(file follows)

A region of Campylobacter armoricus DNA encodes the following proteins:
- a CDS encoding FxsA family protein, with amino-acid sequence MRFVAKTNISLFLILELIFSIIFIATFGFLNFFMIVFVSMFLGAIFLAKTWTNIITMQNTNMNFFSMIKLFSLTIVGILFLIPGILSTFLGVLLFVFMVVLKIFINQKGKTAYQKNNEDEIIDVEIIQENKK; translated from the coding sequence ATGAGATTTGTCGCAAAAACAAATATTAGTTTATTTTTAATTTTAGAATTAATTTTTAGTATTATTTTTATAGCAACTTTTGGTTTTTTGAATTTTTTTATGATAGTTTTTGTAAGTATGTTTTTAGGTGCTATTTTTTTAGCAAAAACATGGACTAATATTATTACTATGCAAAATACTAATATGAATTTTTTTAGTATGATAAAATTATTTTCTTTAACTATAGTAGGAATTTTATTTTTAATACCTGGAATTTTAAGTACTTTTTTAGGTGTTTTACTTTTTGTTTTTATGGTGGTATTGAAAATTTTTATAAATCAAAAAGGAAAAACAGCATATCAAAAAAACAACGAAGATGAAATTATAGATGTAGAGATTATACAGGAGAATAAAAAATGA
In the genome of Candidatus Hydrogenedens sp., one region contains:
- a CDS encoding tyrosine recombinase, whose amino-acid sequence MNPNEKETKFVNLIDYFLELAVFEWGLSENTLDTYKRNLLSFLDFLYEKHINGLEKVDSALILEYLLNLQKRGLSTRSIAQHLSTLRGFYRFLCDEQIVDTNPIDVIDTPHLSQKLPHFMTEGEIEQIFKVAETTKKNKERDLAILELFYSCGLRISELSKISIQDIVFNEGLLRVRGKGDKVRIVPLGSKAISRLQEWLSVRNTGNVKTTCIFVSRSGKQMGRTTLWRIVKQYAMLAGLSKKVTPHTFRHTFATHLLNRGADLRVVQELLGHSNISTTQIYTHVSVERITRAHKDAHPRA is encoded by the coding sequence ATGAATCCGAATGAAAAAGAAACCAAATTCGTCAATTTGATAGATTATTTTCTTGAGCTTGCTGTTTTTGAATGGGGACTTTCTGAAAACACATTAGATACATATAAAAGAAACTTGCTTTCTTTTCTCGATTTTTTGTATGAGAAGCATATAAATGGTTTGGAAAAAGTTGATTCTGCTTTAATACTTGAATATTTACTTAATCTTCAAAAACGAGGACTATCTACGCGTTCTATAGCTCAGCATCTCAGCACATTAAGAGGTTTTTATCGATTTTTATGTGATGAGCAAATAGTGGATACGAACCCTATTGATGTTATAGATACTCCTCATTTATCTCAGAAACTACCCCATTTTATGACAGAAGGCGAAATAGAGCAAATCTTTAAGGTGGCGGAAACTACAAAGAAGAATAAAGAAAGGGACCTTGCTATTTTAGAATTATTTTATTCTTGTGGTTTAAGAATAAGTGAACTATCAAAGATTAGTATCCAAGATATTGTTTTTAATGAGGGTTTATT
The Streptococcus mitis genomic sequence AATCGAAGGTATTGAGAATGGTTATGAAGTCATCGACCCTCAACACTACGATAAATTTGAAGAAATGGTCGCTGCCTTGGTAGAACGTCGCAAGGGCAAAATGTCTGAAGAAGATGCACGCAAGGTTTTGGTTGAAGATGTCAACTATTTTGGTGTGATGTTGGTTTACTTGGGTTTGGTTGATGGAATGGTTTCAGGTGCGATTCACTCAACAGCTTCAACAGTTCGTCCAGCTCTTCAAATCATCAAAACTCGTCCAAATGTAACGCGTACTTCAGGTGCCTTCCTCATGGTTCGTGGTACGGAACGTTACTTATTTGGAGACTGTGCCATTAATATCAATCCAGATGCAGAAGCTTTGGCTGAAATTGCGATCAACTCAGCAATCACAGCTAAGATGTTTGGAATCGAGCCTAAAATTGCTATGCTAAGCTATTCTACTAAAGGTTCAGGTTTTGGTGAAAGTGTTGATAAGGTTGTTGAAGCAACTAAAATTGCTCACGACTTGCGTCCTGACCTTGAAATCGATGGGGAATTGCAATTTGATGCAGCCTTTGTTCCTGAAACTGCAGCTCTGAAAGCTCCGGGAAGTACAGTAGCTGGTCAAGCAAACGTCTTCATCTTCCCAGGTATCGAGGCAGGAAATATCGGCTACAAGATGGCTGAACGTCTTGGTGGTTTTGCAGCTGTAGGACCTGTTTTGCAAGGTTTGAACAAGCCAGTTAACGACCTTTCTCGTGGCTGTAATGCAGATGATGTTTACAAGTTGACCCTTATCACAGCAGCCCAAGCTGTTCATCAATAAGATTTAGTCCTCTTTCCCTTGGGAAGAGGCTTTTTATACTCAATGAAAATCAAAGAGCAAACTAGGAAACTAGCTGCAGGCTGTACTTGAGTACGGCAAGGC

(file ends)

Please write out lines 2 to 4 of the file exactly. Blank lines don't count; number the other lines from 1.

- a CDS encoding FxsA family protein, with amino-acid sequence MRFVAKTNISLFLILELIFSIIFIATFGFLNFFMIVFVSMFLGAIFLAKTWTNIITMQNTNMNFFSMIKLFSLTIVGILFLIPGILSTFLGVLLFVFMVVLKIFINQKGKTAYQKNNEDEIIDVEIIQENKK; translated from the coding sequence ATGAGATTTGTCGCAAAAACAAATATTAGTTTATTTTTAATTTTAGAATTAATTTTTAGTATTATTTTTATAGCAACTTTTGGTTTTTTGAATTTTTTTATGATAGTTTTTGTAAGTATGTTTTTAGGTGCTATTTTTTTAGCAAAAACATGGACTAATATTATTACTATGCAAAATACTAATATGAATTTTTTTAGTATGATAAAATTATTTTCTTTAACTATAGTAGGAATTTTATTTTTAATACCTGGAATTTTAAGTACTTTTTTAGGTGTTTTACTTTTTGTTTTTATGGTGGTATTGAAAATTTTTATAAATCAAAAAGGAAAAACAGCATATCAAAAAAACAACGAAGATGAAATTATAGATGTAGAGATTATACAGGAGAATAAAAAATGA
In the genome of Candidatus Hydrogenedens sp., one region contains:
- a CDS encoding tyrosine recombinase, whose amino-acid sequence MNPNEKETKFVNLIDYFLELAVFEWGLSENTLDTYKRNLLSFLDFLYEKHINGLEKVDSALILEYLLNLQKRGLSTRSIAQHLSTLRGFYRFLCDEQIVDTNPIDVIDTPHLSQKLPHFMTEGEIEQIFKVAETTKKNKERDLAILELFYSCGLRISELSKISIQDIVFNEGLLRVRGKGDKVRIVPLGSKAISRLQEWLSVRNTGNVKTTCIFVSRSGKQMGRTTLWRIVKQYAMLAGLSKKVTPHTFRHTFATHLLNRGADLRVVQELLGHSNISTTQIYTHVSVERITRAHKDAHPRA is encoded by the coding sequence ATGAATCCGAATGAAAAAGAAACCAAATTCGTCAATTTGATAGATTATTTTCTTGAGCTTGCTGTTTTTGAATGGGGACTTTCTGAAAACACATTAGATACATATAAAAGAAACTTGCTTTCTTTTCTCGATTTTTTGTATGAGAAGCATATAAATGGTTTGGAAAAAGTTGATTCTGCTTTAATACTTGAATATTTACTTAATCTTCAAAAACGAGGACTATCTACGCGTTCTATAGCTCAGCATCTCAGCACATTAAGAGGTTTTTATCGATTTTTATGTGATGAGCAAATAGTGGATACGAACCCTATTGATGTTATAGATACTCCTCATTTATCTCAGAAACTACCCCATTTTATGACAGAAGGCGAAATAGAGCAAATCTTTAAGGTGGCGGAAACTACAAAGAAGAATAAAGAAAGGGACCTTGCTATTTTAGAATTATTTTATTCTTGTGGTTTAAGAATAAGTGAACTATCAAAGATTAGTATCCAAGATATTGTTTTTAATGAGGGTTTATT